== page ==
Coastal urban centers around the world are urgently looking for new, sustainable water sources as their local supplies become less reliable. In the US, the issue is especially pressing in California, which is coping with a record-setting, multi-decadal drought.
California Gov. Gavin Newsom recently released a $8 billion plan for coping with a shrinking water supply. Along with water conservation, storage, and recycling, it includes desalination of more seawater.
Ocean desalination, which turns salt water into fresh, clean water, has an intuitive appeal as a water supply strategy for coastal cities. The raw supply of salt water is virtually unlimited and reliable.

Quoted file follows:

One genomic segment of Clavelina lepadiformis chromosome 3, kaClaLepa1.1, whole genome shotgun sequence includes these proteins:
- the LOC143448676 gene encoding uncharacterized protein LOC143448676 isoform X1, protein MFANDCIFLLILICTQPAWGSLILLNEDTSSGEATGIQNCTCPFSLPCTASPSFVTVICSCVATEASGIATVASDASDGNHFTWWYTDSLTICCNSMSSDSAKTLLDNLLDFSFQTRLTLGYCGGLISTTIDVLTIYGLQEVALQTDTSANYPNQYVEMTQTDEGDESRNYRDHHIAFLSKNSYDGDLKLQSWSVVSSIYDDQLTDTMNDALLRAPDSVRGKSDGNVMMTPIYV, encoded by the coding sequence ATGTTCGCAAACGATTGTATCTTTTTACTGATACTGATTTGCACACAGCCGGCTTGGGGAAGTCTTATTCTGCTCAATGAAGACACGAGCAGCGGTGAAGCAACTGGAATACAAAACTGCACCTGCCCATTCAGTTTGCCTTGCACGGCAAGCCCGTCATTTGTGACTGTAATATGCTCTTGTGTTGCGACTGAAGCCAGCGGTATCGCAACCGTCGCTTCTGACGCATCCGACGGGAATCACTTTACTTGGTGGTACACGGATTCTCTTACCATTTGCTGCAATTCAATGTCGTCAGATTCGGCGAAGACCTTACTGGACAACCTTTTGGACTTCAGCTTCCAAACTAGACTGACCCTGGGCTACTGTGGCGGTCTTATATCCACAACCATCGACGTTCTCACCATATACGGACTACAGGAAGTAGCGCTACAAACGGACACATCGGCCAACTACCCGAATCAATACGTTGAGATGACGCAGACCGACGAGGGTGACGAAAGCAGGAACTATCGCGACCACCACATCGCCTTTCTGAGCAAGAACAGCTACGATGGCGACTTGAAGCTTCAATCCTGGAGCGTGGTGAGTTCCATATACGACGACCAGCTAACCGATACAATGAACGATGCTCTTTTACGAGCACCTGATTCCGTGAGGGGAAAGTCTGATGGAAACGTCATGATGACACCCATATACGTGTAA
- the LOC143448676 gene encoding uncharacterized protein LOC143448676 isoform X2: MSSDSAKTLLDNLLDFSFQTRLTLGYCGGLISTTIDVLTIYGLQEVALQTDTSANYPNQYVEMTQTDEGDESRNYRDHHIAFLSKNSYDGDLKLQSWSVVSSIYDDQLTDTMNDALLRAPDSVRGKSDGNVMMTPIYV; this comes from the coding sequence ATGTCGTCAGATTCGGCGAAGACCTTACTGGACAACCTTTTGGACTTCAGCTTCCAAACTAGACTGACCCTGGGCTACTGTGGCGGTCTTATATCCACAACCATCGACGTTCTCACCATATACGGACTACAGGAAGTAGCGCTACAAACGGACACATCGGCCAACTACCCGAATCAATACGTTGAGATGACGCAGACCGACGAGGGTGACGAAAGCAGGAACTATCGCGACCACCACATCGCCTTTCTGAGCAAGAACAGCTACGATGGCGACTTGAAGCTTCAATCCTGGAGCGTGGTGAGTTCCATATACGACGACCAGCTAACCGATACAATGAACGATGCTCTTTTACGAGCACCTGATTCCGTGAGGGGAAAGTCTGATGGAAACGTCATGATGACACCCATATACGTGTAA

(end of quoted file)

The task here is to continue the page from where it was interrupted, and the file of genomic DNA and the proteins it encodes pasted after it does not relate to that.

Ocean desalination is already a major water source in Israel and the United Arab Emirates. Cities in the Middle East, Australia, Mediterranean Europe, the US Southwest, and Australia also rely on it. There are more than 20 ocean desalination plants operating in California, plus a few in Florida. Many more plants across the US remove salt from brackish (salty) water sources such as groundwater inland, especially in Texas.
Nonetheless, current evidence shows that even in coastal cities, ocean desalination may not be the best or even among the best options to address water shortfalls. Here are the main issues that communities evaluating this option should consider.